How to Use the Position Property in CSS to Align Elements

How to Use the Position Property in CSS to Align ElementsCem EygiBlockedUnblockFollowFollowingSep 18, 2018Photo by Sai Kiran Anagani on UnsplashPositioning elements with CSS can be tricky in web development.

Things can quickly get complicated as we add more elements to the webpage.

Therefore, it is essential to know how to use CSS for aligning elements.

It will also save us time while coding.

There are many different ways/methods for positioning elements.

You can use pure CSS properties like float, position, display, or new layout modules like CSS Flexbox, Grid, or a framework like Bootstrap.

I will be covering each of them one by one in the future, but for this piece, we are going to focus on CSS position property.

CSS Position & Helper PropertiesThere are five main values of CSS Positions:position: static | relative | absolute | fixed | stickyand properties for setting the coordinates of an element (I call them “helper properties”):top | right | bottom | left AND z-indexNote: Helper properties don’t work without a declared position, or with position: static.

What is this z-index?We have height and width (x, y) as two dimensions, z is the third.

As an element’s z-index value increases, it moves in front of other elements.

Z-index also doesn’t work with position: static or without a declared position.

Elements are ordered from back to front, as their z-index increaseNow let’s explain the CSS position values in detail.

Staticposition: static is the default value.

Whether we declare it or not, elements are positioned in normal order on the webpage.

Let’s give an example:First, we define our HTML structure:Then, we create two boxes and define their positions:same result with & without position: staticDiv’s are block elements by default, and that’s why they are not on the same line.

RelativeWith position: relative, an element’s new position is relative to its normal position.

Starting with position: relative and for all non-static position values, we are able to change an element’s default position.

But only defining position: relative is not enough, we also need to set the element’s coordinates with helper properties.

Let’s move the orange box from before next to the blue one:Orange box is moved 100px to bottom & right, relative to its normal positionNOTE: Using position: relative for an element, doesn’t affect other elements’ positions.


AbsoluteUnlike position: relative, where the element is positioned relative to itself, an absolute positioned element is relative to its parent.

An element with position: absolute is removed from the normal document flow.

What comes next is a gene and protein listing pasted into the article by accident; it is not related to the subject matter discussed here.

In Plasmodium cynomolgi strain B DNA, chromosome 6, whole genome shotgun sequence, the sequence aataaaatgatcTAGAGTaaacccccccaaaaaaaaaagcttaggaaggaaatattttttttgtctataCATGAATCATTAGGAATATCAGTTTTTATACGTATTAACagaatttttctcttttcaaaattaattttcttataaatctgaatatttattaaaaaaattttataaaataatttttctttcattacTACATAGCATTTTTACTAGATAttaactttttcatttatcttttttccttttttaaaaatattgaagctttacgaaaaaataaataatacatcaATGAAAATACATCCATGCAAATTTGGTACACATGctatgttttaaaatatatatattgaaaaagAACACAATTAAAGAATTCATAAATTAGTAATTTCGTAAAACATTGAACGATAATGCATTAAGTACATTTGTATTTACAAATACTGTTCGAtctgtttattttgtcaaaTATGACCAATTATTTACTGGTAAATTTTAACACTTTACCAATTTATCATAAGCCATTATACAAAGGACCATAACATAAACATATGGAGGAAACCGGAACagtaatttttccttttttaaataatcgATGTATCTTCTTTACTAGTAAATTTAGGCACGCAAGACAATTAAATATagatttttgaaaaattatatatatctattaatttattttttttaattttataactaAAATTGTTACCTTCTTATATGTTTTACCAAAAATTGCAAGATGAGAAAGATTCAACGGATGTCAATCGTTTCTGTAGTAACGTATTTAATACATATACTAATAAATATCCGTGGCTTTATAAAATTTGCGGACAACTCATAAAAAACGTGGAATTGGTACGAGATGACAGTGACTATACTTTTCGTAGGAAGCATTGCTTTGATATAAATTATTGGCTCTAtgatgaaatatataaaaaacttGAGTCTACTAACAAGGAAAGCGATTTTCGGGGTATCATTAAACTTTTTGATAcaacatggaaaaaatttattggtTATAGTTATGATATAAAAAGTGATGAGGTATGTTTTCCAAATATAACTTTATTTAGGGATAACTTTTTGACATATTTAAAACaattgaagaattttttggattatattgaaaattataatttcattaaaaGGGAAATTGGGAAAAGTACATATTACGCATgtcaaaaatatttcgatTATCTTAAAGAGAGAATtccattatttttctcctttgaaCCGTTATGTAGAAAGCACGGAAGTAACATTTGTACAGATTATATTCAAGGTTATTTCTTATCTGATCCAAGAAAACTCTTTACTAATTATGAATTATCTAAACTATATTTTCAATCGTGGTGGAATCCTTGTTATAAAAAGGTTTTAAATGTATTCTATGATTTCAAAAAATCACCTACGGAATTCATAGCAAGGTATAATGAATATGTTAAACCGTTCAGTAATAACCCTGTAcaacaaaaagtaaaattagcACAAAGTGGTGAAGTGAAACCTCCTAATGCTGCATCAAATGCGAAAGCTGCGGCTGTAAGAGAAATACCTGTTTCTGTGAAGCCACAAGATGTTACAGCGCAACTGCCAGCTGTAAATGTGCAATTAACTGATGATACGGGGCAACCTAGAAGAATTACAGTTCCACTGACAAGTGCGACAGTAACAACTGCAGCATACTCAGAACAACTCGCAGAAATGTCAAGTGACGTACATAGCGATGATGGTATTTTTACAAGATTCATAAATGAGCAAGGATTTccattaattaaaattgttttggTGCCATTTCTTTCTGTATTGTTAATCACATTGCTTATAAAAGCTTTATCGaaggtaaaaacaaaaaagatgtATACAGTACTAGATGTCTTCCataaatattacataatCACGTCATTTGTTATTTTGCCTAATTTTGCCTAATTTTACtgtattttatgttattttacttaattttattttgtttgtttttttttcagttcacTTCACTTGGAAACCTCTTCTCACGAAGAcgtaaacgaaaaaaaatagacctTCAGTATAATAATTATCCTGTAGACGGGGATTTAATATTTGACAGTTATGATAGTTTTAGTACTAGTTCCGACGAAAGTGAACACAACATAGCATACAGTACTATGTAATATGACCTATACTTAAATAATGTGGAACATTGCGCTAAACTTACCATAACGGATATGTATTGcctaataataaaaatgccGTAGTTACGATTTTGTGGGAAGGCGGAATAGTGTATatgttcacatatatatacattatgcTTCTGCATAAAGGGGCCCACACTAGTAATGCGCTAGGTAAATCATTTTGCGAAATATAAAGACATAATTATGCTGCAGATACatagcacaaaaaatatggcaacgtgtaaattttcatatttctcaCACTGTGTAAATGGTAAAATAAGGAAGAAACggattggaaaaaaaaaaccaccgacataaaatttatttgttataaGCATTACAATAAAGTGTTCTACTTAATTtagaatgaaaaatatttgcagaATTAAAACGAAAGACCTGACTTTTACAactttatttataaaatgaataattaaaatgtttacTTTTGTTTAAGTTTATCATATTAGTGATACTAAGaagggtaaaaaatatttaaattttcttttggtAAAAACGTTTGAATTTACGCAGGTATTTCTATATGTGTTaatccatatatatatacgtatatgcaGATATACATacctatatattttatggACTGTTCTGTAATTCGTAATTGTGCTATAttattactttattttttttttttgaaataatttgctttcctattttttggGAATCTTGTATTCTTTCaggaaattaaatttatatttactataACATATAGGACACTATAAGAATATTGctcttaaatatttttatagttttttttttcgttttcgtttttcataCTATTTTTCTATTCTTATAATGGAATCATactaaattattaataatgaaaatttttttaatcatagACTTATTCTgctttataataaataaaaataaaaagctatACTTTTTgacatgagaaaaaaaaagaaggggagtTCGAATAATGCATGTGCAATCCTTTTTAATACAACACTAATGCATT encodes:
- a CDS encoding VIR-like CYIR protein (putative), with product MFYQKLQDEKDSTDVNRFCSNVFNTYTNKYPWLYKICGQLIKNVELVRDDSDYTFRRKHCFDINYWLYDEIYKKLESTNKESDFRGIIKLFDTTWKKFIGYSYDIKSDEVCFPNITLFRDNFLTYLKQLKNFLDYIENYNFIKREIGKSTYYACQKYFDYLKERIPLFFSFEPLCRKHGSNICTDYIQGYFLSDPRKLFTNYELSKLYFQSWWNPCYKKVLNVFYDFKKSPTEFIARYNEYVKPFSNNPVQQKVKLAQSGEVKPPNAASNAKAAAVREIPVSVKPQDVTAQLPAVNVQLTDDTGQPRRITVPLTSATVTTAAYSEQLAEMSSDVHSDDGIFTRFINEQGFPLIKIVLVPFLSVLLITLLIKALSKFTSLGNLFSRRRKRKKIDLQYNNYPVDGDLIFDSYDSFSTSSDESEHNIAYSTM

It is positioned automatically to the starting point (top-left corner) of its parent element.

If it doesn’t have any parent elements, then the initial document <html> will be its parent.

Since position: absolute removes the element from the document flow, other elements are affected and behave as the element is removed completely from the webpage.

Let’s add a container as parent element:And change its position value to absolute:position: absolute takes the element to the beginning of its parentIt looks like the blue box has disappeared, but it hasn’t.

The blue box behaves like the orange box is removed, so it shifts up to the orange box’s place.

Let’s move the orange box by five pixels:The coordinates of an absolute positioned element are relative to its parent if the parent also has a non-static position.

Otherwise, helper properties position the element relative to the initial <html>.

container { position: relative; background: lightgray;}4.

FixedLike position: absolute, fixed positioned elements are also removed from the normal document flow.

The differences are:They are only relative to the <html> document, not any other parents.

They are not affected by scrolling.

Here in the example, I change the orange box’s position to fixed, and this time it is relative five pixels to the right of the <html>, not its parent (container).

As we can see, scrolling the page doesn’t affect the fixed positioned box.

It is not relative to its parent (container) anymore.


Stickyposition: sticky can be explained as a mix of position: relative and position: fixed.

It behaves until it reaches a declared point, like position: relative, and afterwards changes its behavior to position: fixed.

The best way to explain position: sticky is through an example:IMPORTANT: Position Sticky is not supported by Internet Explorer or earlier versions of Edge.

That’s about it for the CSS Position Property.

It may seem complicated at the beginning, so the best way to understand it is by practicing.

Keep coding and experimenting until you have a better understanding.

If something is not clear, leave a question in the comments and I’ll do my best to answer it.


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